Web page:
Positioned in the middle of the Greater Iqbal Park, formerly known as Minto Park and located on the outskirts of the Walled City in Lahore, Minar-e-Pakistan, also known as the Tower of Pakistan, is regarded as a historical monument in Pakistan. Also considered the national emblem of the country and an expression of post-colonial national identity, the minar stands on a base of about 26 feet (8 m) tall, designed like the unfolding petals of a blooming flower and rises another 204 feet (62 m) into the sky, making it around 230 feet (70 m) above the ground.
It was built between 1960 and 1968 on the site where the All-India Muslim League passed the Lahore Resolution on 23 March 1940, which was the first official call for a different country, a separate and independent homeland for the Muslims of British India, with the Muslim majority areas of northeastern and northwestern zones of the country, grouped as an independent state. Eventually, the resolution paved the way to the emergence of an independent Pakistani state in 1947.
Designed by Nasreddin Murat-Khan, a Russian-born Pakistani architect and civil engineer, Minar-e-Pakistan, the iconic national monument of Pakistan, reflects a blend of Mughal, Islamic and modern structural engineering.
While the minaret, accessible by an elevator, offers a panoramic view of the city to visitors, the base consists of four platforms, the first of which is built with uncut stones from uncut stones from Taxila, to symbolise the humble beginning of the struggle for freedom. While the second platform is made of mallet dressed stones and the third is of chiselled stones, the fourth and final platform is made of spotless and polished white marble.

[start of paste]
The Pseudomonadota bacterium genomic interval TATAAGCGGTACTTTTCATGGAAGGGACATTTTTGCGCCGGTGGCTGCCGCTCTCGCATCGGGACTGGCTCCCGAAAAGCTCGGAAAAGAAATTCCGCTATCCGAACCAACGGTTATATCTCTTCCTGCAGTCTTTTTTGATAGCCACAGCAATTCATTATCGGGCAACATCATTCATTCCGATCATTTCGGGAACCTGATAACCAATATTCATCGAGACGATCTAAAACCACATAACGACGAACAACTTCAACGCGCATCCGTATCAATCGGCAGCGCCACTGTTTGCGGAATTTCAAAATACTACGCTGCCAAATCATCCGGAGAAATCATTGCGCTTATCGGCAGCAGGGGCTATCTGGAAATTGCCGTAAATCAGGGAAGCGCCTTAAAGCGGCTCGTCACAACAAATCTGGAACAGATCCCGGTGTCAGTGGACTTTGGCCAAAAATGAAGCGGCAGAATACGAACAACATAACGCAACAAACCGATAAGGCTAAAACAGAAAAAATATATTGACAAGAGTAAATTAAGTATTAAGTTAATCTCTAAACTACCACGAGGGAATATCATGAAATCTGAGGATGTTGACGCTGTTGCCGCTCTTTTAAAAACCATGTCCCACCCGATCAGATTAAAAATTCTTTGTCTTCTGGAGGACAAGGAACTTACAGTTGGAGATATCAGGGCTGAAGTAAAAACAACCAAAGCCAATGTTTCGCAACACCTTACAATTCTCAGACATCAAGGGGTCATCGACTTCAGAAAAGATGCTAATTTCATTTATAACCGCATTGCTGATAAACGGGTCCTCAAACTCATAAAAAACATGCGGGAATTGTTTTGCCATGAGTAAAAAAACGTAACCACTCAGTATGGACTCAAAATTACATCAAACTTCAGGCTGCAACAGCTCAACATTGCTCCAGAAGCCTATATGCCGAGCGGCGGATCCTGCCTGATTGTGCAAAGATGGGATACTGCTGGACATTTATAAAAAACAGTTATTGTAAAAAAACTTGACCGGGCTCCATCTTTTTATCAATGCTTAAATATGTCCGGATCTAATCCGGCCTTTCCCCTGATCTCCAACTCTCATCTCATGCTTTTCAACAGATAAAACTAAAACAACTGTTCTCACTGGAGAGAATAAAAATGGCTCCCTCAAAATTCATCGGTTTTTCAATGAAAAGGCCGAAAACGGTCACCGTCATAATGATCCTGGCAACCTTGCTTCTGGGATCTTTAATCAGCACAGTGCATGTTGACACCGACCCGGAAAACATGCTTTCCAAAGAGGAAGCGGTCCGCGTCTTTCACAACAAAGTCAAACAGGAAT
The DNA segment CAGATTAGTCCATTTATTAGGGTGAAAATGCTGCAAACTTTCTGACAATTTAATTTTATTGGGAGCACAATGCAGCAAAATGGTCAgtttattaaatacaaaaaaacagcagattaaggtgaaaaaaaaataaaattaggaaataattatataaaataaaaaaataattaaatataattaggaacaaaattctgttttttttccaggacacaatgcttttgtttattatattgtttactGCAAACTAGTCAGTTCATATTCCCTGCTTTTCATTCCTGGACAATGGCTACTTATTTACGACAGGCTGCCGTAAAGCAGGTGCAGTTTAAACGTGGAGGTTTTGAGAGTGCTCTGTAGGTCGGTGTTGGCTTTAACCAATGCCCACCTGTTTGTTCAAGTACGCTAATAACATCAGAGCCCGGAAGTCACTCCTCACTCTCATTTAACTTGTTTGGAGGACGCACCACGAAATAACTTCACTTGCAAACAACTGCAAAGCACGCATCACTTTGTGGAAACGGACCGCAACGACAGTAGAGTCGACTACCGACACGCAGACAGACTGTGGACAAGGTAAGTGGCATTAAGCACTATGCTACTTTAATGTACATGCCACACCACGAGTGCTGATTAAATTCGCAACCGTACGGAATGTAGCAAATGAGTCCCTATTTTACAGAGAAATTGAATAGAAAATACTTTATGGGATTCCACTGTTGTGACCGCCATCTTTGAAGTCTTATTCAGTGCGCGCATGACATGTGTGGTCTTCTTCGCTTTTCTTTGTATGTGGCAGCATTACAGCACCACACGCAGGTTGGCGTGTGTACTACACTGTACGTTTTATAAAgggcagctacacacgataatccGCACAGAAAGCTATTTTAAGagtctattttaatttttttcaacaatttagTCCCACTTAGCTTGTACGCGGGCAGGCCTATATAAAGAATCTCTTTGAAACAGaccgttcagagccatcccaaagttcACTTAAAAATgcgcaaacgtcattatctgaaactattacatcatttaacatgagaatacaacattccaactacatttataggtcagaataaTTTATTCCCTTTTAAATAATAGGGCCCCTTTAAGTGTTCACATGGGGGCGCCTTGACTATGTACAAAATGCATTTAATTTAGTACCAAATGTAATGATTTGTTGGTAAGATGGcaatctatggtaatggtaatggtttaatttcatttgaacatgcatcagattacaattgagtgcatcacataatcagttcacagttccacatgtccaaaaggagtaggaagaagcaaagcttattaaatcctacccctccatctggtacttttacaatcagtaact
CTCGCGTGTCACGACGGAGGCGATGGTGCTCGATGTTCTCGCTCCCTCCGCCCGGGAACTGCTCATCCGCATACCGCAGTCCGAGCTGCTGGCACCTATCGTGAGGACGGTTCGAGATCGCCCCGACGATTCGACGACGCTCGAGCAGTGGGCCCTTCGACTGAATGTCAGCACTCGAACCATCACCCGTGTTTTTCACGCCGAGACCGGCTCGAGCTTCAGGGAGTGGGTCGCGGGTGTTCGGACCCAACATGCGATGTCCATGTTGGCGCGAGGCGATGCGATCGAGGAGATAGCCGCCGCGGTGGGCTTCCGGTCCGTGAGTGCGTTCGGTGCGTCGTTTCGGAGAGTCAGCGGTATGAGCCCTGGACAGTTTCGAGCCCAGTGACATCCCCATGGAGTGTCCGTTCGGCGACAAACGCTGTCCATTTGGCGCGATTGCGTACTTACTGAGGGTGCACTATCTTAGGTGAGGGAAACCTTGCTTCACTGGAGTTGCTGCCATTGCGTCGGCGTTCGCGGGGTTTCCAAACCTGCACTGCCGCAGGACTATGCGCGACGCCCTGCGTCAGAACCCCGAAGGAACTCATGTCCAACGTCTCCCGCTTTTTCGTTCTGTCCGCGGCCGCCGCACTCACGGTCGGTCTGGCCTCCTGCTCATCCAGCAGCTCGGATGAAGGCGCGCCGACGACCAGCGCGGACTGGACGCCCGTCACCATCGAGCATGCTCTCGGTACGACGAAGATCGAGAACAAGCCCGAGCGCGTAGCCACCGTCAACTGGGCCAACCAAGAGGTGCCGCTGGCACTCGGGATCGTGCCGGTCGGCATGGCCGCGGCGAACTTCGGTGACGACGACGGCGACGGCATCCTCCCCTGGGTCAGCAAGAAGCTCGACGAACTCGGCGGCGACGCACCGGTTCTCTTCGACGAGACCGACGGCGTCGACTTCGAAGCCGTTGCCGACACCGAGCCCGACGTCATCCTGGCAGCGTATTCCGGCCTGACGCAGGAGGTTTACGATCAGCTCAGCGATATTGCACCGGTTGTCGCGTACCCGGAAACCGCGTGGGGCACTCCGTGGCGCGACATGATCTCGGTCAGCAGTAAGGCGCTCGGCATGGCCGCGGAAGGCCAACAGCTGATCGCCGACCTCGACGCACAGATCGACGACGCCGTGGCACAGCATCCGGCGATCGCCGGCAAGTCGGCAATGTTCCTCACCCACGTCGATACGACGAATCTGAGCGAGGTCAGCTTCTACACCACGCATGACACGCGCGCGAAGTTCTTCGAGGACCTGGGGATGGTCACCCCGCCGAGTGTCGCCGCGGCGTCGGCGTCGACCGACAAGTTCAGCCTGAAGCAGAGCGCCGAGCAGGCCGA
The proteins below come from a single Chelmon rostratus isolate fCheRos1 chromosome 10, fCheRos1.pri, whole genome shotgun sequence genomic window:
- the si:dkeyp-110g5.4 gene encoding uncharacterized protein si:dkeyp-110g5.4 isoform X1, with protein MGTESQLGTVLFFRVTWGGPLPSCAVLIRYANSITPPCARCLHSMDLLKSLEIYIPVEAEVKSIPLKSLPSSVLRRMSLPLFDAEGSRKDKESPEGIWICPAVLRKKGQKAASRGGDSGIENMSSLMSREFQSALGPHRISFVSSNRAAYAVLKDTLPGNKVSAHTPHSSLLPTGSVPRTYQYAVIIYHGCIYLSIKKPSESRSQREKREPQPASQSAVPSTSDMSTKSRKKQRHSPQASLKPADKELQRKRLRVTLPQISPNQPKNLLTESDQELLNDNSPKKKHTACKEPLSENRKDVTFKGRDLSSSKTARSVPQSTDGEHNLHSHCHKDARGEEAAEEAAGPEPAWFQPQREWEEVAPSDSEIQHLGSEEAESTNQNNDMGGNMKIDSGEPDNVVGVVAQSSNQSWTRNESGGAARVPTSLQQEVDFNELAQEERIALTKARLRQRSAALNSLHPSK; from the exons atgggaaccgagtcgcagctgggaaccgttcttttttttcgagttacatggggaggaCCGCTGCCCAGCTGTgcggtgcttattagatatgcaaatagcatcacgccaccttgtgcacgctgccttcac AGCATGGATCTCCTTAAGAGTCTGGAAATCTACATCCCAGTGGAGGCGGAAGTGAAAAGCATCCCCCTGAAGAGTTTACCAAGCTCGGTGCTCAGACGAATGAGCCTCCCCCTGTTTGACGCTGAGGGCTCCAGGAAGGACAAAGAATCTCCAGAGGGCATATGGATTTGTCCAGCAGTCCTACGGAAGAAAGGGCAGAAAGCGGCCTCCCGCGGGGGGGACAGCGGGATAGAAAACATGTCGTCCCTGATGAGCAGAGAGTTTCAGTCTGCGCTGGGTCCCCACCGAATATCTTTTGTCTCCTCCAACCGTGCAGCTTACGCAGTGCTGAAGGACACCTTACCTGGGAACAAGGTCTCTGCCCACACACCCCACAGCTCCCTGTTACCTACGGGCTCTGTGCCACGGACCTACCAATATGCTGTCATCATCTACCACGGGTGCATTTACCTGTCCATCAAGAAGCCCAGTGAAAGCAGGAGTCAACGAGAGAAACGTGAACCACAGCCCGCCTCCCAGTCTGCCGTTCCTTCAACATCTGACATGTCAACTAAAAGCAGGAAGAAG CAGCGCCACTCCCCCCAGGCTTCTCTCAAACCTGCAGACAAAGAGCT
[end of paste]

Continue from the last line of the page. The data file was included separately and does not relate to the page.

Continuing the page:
The rostrum of the tower, facing the Badshahi Mosque, is built of patterned tiles and the base contains botanical engravings on ten focalizing white marble commemorative plaques, containing the text of the Lahore Resolution in Urdu, Bengali and English, as well as the contents of the Delhi Resolution, passed on 9 April 1946.
Apart from that, there are several other plaques, containing inscriptions of Quranic verses and 99 properties of God in Arabic calligraphy, the National Anthem of Pakistan in Urdu and Bengali, excerpts from the speeches of Muhammad Ali Jinnah in Urdu, Bengali and English and also a few couplets written by Sir Muhammad Iqbal, popularly known as Allama Iqbal, one of the greatest poets of the twentieth century in Urdu, whose vision of a cultural and political ideal for the Muslims of British India was to animate the impulse for Pakistan. The structure is also decorated with the imagery of crescents and stars, signifying the Islamic culture of the country.
The foundation stone of the Minar-e-Pakistan in Lahore was laid on 23 March 1960 and the construction of the tower was completed after eight years on 21 October 1968. The National Tower is surrounded by a huge park, decorated with plants and flowers, an artificial lake and gurgling fountains. The location is often used for religious events, political meetings and rallies. But as the rallies have often caused damage to the surrounding plants and gardens, the Punjab government considered banning any political or non-political large gatherings in the area in 2014.